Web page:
By Shyam Hattangadi
These, among many others, occurred while I was on Gnats.
The first was where an aircraft was started and the engine went to full power, the aircraft jumped the chocks and crashed through the wall of the Flight Commander’s office – Jit Dhawan – whose utter shock of suddenly finding a Gnat nose next to his chair, can only be imagined. Apparently, a techie on an earlier shift had disconnected the throttle connection next to the engine, which, being spring loaded to full open position, stayed there. In the next shift, without knowing the situation the aircraft was started up for a ground run leading to the consequences. I only heard about this incident and someone who was present there may be able to elaborate on it.
In the second incident, I was involved. I started an aircraft for an air test when suddenly the RPM began to increase rapidly. Throttling back had no effect nor was putting the HP cock off. The RPM kept rising and I fully expected the aircraft to jump the chocks when after a few hair-raising moments, it began to reduce and finally the engine shut itself off. In the meantime there were frantic gestures from outside to switch off the aircraft little knowing my predicament.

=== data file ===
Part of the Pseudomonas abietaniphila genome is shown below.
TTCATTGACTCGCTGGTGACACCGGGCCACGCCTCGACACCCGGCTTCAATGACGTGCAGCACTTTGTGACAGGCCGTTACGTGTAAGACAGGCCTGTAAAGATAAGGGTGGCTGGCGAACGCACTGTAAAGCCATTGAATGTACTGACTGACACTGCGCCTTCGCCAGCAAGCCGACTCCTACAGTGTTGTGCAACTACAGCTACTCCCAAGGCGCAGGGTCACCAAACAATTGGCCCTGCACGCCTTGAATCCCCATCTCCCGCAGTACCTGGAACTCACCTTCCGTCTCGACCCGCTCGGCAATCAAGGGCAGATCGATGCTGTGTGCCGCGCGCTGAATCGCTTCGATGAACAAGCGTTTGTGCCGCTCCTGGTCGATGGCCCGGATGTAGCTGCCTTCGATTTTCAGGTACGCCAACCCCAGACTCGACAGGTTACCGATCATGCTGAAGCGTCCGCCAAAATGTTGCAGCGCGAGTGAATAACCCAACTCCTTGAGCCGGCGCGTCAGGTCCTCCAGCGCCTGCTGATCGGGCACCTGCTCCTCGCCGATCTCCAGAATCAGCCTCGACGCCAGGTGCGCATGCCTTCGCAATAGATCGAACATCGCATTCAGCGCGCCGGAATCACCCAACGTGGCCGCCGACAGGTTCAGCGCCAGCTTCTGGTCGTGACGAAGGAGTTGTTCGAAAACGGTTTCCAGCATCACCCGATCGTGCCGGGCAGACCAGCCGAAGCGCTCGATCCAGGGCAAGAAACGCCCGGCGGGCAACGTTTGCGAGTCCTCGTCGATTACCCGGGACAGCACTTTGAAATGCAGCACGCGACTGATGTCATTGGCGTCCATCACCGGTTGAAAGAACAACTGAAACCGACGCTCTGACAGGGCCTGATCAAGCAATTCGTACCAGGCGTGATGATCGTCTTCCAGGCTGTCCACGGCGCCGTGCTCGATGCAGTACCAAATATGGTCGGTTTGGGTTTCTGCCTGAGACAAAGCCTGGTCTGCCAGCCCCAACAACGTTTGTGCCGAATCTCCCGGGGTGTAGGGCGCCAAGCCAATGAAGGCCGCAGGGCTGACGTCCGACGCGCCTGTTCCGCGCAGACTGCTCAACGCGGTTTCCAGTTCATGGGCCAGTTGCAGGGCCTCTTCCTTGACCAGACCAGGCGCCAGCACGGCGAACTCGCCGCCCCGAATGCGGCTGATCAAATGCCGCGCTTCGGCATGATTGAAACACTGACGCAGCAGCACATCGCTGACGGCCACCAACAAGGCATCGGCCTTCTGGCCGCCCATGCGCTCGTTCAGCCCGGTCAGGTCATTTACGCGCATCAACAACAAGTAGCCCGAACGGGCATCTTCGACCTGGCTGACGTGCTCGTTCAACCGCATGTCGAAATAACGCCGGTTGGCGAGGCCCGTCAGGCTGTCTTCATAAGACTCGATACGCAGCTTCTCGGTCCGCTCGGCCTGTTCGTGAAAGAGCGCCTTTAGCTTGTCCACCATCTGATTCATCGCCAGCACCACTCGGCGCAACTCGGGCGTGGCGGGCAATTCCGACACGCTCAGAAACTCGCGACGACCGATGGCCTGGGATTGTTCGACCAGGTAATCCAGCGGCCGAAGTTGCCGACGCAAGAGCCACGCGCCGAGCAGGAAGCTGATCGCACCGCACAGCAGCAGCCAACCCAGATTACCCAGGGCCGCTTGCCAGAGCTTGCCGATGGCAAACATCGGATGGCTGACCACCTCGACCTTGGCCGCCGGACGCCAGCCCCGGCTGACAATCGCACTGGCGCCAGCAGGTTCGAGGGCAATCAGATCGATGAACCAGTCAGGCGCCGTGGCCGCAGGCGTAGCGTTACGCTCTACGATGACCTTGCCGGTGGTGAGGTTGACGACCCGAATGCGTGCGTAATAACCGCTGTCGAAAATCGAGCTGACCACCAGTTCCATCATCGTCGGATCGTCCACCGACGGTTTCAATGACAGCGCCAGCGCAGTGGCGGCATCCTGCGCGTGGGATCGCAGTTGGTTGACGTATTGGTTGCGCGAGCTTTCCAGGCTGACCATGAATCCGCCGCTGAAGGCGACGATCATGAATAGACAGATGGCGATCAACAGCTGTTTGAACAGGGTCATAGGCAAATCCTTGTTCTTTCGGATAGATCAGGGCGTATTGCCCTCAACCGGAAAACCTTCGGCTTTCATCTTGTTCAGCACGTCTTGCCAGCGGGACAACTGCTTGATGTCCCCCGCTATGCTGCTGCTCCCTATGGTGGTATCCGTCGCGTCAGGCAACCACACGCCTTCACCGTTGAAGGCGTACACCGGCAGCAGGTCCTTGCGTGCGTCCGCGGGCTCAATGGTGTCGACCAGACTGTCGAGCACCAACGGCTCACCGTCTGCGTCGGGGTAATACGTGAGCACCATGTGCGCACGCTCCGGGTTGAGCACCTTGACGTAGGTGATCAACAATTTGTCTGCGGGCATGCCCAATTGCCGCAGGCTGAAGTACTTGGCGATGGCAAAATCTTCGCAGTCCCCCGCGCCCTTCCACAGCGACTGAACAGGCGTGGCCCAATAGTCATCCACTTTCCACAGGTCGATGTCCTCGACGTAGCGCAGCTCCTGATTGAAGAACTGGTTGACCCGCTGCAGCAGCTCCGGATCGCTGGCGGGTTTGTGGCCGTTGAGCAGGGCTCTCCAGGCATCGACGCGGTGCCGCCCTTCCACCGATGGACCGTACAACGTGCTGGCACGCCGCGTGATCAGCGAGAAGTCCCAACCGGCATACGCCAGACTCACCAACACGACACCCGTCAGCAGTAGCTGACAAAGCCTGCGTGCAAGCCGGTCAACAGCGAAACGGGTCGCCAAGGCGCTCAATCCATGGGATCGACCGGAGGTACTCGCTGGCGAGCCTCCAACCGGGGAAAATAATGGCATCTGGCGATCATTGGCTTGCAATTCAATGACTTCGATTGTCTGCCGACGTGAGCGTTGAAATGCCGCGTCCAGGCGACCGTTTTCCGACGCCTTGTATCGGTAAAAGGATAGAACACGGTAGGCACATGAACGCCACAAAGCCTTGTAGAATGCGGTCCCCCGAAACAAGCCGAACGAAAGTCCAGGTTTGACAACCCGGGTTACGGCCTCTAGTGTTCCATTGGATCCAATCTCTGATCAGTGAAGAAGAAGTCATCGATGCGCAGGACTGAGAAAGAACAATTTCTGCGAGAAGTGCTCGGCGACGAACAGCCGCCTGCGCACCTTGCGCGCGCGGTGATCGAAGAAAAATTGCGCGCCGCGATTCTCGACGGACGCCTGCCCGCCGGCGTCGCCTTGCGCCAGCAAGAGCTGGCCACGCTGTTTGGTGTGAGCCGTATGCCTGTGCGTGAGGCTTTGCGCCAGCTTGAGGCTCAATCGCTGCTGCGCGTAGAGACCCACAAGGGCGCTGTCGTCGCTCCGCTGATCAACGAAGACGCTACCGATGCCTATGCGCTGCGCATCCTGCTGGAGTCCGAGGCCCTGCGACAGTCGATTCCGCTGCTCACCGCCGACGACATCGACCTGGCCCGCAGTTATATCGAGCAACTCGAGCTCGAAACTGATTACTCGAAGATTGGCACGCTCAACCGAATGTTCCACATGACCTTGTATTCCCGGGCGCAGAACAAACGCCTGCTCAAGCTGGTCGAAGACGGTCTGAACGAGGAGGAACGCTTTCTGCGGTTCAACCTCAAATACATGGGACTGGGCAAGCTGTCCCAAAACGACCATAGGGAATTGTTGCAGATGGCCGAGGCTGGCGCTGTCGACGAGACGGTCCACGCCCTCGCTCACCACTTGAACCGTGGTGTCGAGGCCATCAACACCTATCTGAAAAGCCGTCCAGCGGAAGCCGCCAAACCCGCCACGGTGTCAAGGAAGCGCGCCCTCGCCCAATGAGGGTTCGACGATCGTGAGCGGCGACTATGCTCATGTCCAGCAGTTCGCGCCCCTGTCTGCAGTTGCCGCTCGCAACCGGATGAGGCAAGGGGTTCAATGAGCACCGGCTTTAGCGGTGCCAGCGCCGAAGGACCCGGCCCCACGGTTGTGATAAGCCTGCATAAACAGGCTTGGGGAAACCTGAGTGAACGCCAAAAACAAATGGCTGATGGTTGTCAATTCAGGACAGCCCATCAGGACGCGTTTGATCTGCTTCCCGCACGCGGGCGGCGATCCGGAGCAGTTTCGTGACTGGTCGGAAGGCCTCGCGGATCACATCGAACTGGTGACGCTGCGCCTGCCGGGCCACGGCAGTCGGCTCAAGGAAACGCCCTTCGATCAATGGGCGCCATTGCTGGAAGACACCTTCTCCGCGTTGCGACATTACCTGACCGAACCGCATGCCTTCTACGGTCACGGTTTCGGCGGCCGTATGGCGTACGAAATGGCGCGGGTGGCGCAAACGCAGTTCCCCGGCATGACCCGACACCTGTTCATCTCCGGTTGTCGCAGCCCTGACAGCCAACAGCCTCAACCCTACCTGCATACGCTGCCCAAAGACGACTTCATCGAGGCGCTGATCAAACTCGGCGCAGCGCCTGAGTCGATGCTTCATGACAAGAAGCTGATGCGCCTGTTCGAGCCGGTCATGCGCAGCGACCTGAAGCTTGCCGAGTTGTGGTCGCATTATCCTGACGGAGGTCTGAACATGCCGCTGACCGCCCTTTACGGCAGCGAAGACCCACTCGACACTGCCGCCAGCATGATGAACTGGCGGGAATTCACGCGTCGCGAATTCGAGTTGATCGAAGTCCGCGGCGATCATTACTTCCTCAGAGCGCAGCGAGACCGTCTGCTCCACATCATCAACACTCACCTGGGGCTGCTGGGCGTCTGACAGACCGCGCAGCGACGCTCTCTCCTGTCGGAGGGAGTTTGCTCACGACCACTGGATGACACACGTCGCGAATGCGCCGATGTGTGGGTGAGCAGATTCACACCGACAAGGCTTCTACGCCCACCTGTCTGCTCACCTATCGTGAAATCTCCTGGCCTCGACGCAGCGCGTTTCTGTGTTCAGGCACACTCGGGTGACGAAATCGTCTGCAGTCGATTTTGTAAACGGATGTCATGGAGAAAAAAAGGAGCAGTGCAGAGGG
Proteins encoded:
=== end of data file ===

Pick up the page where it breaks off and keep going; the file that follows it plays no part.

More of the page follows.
What had happened was that when the engine was started, the fuel cap on the spine not having been closed properly had popped open and fuel had begun to gush out. This fuel flowed down on to the upper surface of the wing and began to get sucked into the intake, setting up a perpetual cycle with no way of interrupting it even with the HP cock off. Fortunately, a little later, the wind shifted enough to cut the supply to the intake off and the incident did not result in a catastrophe as in the earlier case.